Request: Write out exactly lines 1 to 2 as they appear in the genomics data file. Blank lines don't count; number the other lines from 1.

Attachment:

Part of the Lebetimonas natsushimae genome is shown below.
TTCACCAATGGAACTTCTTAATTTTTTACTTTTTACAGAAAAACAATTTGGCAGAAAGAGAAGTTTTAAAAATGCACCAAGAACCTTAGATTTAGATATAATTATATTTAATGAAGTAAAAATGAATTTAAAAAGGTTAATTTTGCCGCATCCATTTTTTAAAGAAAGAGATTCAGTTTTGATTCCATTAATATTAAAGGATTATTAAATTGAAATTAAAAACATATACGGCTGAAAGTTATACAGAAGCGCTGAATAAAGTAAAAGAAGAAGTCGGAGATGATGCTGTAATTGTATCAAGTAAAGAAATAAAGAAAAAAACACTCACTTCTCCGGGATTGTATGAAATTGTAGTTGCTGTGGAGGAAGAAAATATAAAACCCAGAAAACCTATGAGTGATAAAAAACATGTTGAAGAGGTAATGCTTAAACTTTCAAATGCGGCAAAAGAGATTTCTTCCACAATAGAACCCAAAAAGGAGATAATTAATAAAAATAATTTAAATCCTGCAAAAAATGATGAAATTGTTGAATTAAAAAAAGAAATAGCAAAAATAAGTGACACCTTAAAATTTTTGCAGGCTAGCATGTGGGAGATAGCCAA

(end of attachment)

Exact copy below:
Part of the Lebetimonas natsushimae genome is shown below.
TTCACCAATGGAACTTCTTAATTTTTTACTTTTTACAGAAAAACAATTTGGCAGAAAGAGAAGTTTTAAAAATGCACCAAGAACCTTAGATTTAGATATAATTATATTTAATGAAGTAAAAATGAATTTAAAAAGGTTAATTTTGCCGCATCCATTTTTTAAAGAAAGAGATTCAGTTTTGATTCCATTAATATTAAAGGATTATTAAATTGAAATTAAAAACATATACGGCTGAAAGTTATACAGAAGCGCTGAATAAAGTAAAAGAAGAAGTCGGAGATGATGCTGTAATTGTATCAAGTAAAGAAATAAAGAAAAAAACACTCACTTCTCCGGGATTGTATGAAATTGTAGTTGCTGTGGAGGAAGAAAATATAAAACCCAGAAAACCTATGAGTGATAAAAAACATGTTGAAGAGGTAATGCTTAAACTTTCAAATGCGGCAAAAGAGATTTCTTCCACAATAGAACCCAAAAAGGAGATAATTAATAAAAATAATTTAAATCCTGCAAAAAATGATGAAATTGTTGAATTAAAAAAAGAAATAGCAAAAATAAGTGACACCTTAAAATTTTTGCAGGCTAGCATGTGGGAGATAGCCAA